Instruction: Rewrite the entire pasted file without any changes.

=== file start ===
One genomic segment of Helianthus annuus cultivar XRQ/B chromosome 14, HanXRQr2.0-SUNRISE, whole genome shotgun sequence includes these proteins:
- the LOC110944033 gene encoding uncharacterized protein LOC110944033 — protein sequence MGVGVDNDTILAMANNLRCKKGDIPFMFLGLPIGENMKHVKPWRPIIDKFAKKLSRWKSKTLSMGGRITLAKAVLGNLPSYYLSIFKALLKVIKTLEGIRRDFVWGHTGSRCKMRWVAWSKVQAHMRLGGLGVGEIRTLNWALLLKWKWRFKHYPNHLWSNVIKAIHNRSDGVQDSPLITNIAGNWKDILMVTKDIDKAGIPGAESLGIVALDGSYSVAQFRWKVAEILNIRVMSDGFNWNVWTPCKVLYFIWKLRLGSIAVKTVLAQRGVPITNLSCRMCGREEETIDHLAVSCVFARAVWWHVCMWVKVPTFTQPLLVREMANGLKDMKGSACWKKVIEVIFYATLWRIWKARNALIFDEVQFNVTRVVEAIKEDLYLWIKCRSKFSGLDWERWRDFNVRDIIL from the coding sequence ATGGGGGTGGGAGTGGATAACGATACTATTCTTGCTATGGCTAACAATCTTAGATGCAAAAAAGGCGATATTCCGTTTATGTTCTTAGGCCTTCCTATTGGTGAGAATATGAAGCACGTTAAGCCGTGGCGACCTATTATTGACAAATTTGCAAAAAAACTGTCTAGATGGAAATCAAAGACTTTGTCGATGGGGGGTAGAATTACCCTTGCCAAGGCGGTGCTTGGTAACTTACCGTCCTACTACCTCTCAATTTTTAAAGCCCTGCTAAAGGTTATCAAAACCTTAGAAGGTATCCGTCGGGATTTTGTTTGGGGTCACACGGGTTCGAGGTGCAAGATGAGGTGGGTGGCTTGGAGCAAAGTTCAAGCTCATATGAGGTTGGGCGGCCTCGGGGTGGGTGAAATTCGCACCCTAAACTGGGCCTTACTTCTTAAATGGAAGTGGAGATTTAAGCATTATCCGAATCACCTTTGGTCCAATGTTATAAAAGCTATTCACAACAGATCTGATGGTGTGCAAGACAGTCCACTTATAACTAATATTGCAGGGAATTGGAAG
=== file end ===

One genomic segment of Helianthus annuus cultivar XRQ/B chromosome 14, HanXRQr2.0-SUNRISE, whole genome shotgun sequence includes these proteins:
- the LOC110944033 gene encoding uncharacterized protein LOC110944033 — protein sequence MGVGVDNDTILAMANNLRCKKGDIPFMFLGLPIGENMKHVKPWRPIIDKFAKKLSRWKSKTLSMGGRITLAKAVLGNLPSYYLSIFKALLKVIKTLEGIRRDFVWGHTGSRCKMRWVAWSKVQAHMRLGGLGVGEIRTLNWALLLKWKWRFKHYPNHLWSNVIKAIHNRSDGVQDSPLITNIAGNWKDILMVTKDIDKAGIPGAESLGIVALDGSYSVAQFRWKVAEILNIRVMSDGFNWNVWTPCKVLYFIWKLRLGSIAVKTVLAQRGVPITNLSCRMCGREEETIDHLAVSCVFARAVWWHVCMWVKVPTFTQPLLVREMANGLKDMKGSACWKKVIEVIFYATLWRIWKARNALIFDEVQFNVTRVVEAIKEDLYLWIKCRSKFSGLDWERWRDFNVRDIIL from the coding sequence ATGGGGGTGGGAGTGGATAACGATACTATTCTTGCTATGGCTAACAATCTTAGATGCAAAAAAGGCGATATTCCGTTTATGTTCTTAGGCCTTCCTATTGGTGAGAATATGAAGCACGTTAAGCCGTGGCGACCTATTATTGACAAATTTGCAAAAAAACTGTCTAGATGGAAATCAAAGACTTTGTCGATGGGGGGTAGAATTACCCTTGCCAAGGCGGTGCTTGGTAACTTACCGTCCTACTACCTCTCAATTTTTAAAGCCCTGCTAAAGGTTATCAAAACCTTAGAAGGTATCCGTCGGGATTTTGTTTGGGGTCACACGGGTTCGAGGTGCAAGATGAGGTGGGTGGCTTGGAGCAAAGTTCAAGCTCATATGAGGTTGGGCGGCCTCGGGGTGGGTGAAATTCGCACCCTAAACTGGGCCTTACTTCTTAAATGGAAGTGGAGATTTAAGCATTATCCGAATCACCTTTGGTCCAATGTTATAAAAGCTATTCACAACAGATCTGATGGTGTGCAAGACAGTCCACTTATAACTAATATTGCAGGGAATTGGAAG